My Analysis/Theory: I don’t think the Others had any clue when they abducted Walt that he had ”powers.” See: Ben’s line to Michael that Walt was ”more than we bargained for.” Walt was only significant to the Others as a pawn in a larger conspiracy designed to get Jack to operate on Ben’s spine. More specifically: The Others kidnapped Walt in order to manipulate Michael into luring Jack, Kate, and Sawyer into a trap. As for Walt’s ”powers,” this is where I break ranks with many Lost fans. Over time, I have come to accept that the Lost world allows for the existence of inexplicable supernatural phenomenon and allows for people with inexplicable paranormal abilities. Some, like Miles, understand how to use these powers. Some, like Walt, do not. I prefer to see their ”powers” or ”curses” as fantastic, metaphorical expressions of their character issues. BOTTOM LINE: I’d always take more info on the matter — but I don’t feel like I need further resolution of Walt.
NEXT: No Other babies?
Why couldn’t the pregnant women of the Others bring their children to term on The Island?
Percentage Of the Vote: 9%
Will Lost Address This Question In the Finale? [SPOILER ALERT!] I don’t know.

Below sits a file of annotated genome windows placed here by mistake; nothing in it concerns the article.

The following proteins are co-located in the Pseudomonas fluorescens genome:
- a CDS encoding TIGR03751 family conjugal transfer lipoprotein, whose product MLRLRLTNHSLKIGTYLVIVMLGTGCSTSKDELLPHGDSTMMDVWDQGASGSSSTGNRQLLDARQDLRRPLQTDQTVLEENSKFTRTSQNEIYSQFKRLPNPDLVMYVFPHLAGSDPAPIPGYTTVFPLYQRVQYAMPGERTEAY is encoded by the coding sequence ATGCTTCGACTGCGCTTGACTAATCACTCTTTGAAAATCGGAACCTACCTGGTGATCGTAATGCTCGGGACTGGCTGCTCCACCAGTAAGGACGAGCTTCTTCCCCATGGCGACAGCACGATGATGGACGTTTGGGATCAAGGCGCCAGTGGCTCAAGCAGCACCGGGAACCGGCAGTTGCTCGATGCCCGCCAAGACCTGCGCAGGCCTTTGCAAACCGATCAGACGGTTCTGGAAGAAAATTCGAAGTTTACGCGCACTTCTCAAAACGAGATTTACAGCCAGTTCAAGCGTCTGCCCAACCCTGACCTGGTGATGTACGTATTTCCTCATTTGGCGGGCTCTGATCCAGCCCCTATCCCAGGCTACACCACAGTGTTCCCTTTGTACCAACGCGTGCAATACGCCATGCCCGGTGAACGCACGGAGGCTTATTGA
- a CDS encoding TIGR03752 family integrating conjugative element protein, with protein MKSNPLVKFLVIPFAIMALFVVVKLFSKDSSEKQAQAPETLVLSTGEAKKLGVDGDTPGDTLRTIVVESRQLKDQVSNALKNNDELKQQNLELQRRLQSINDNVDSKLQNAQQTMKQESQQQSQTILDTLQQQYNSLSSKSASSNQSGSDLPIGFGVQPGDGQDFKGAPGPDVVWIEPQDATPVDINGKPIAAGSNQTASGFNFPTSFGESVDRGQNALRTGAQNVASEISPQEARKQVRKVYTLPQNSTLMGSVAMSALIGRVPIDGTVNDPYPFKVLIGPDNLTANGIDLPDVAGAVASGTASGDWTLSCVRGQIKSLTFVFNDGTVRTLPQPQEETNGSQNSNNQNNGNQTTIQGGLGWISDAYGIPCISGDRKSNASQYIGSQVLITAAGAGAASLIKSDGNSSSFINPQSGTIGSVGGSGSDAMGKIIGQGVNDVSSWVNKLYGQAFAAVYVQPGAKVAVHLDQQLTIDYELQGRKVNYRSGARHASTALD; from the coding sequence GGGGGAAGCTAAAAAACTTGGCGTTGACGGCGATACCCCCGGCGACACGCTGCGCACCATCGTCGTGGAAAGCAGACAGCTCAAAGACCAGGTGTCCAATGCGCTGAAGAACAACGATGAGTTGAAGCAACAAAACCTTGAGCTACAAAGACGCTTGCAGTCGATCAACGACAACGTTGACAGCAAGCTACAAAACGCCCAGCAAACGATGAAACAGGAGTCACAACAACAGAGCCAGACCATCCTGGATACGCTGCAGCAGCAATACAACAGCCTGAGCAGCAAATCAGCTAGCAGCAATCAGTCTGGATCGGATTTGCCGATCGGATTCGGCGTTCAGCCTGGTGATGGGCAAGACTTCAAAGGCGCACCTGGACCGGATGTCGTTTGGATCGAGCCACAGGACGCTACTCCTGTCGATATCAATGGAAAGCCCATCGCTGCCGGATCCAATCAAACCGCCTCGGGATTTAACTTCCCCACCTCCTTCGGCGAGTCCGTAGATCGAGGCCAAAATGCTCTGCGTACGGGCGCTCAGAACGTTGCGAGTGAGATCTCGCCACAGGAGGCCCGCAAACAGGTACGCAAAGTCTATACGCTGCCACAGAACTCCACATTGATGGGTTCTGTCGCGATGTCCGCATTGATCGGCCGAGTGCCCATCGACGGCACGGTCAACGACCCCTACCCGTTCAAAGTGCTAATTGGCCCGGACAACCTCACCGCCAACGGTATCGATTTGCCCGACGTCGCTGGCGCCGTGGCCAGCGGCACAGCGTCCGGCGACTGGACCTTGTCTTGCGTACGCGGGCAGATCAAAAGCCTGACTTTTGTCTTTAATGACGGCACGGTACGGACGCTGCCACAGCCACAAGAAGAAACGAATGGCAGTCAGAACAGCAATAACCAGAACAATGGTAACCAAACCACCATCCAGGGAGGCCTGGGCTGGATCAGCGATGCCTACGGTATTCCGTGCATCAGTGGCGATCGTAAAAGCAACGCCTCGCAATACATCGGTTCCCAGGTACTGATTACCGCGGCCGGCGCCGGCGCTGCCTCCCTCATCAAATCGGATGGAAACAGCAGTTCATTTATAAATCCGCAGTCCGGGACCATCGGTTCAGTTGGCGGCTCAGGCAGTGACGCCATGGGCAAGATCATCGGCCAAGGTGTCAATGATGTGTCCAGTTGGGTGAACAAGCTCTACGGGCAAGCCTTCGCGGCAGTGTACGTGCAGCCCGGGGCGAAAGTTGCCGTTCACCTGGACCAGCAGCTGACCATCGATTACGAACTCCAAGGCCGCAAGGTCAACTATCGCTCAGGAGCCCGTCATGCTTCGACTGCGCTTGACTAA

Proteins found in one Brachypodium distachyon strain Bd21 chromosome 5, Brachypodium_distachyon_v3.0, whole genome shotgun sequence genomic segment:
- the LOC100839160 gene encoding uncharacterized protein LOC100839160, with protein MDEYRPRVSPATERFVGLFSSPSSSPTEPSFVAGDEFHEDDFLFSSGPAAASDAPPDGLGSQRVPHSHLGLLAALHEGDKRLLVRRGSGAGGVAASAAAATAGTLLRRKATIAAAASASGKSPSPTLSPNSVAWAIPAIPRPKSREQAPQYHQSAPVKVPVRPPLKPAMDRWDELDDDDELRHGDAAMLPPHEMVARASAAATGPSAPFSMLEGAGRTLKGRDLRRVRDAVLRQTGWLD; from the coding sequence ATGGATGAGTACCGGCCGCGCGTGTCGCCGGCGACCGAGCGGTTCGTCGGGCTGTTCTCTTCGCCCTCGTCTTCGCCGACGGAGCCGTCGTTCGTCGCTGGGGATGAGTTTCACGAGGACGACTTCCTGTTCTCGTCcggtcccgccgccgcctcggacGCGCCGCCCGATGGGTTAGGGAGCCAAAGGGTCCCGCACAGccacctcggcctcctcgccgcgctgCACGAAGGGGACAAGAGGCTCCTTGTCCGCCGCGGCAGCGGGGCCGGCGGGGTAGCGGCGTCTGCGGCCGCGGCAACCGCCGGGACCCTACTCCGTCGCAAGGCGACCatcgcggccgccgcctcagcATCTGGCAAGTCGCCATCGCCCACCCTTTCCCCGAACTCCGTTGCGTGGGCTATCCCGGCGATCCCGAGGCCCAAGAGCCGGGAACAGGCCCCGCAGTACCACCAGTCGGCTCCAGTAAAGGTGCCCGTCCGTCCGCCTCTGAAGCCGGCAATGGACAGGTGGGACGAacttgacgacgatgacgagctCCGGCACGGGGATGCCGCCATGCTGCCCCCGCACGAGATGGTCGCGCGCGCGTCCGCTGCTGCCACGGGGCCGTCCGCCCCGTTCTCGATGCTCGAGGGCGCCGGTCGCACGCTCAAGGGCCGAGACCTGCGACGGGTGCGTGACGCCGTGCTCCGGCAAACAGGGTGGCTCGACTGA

My Analysis/Theory: Jacob has the power to grant protection, long life, and perhaps other blessings to the human beings on his Island. He is protector of the Source, a maelstrom of light that represents life, death, and rebirth. Every person in the Lostverse possesses an equal portion of the light, making every living person in this fictional world a fundamentally spiritual, even supernatural entity. (Perhaps this explains the super-abilities of Walt, Hurley, Miles — they are more attuned to the supernatural power that everyone possesses.) Ergo, it is reasonable to theorize that Jacob can regulate the life-giving energy of The Island. He can giveth it — and he can taketh it away. It’s my belief that Jacob used his powers to prevent the Others from reproducing because he deemed their community unworthy of The Island and existing at cross-purposes with his goals. It’s basically an old school, Old Testament plague — a judgment against a fallen, unfaithful nation. Blame Ben. It’s likely that Ben was never supposed to be the leader of the Others. Regardless, Ben began using the Others as a means to an end — the fulfillment of his family yearnings and desire to be important. He took the Others out of the jungle (perhaps away from the Temple, too?) and made them play house in Dharmaville. Under his leadership, the Others became more concerned with worldly values than the timeless, spiritual concerns of The Island. They became more invested in their prosperity than serving Jacob. So Jacob subverted the Others by negating the one thing every society needs to do successfully in order to endure: the ability to reproduce. Or he could have merely been trying to get Ben to reconsider his priorities — or motivate the Others to revolt against him. Indeed, remember in season 3, Richard was quietly conspiring to replace Ben with Locke. Had he been successful, I wonder if Jacob would have lifted his curse. BOTTOM LINE: I am content with my theory/interpretation — but as with all my theories, I am not wedded to it, and I am open to being wrong. In other words: It would be great if we got a more explicit answer or additional info that allowed us to come to a more confident conclusion.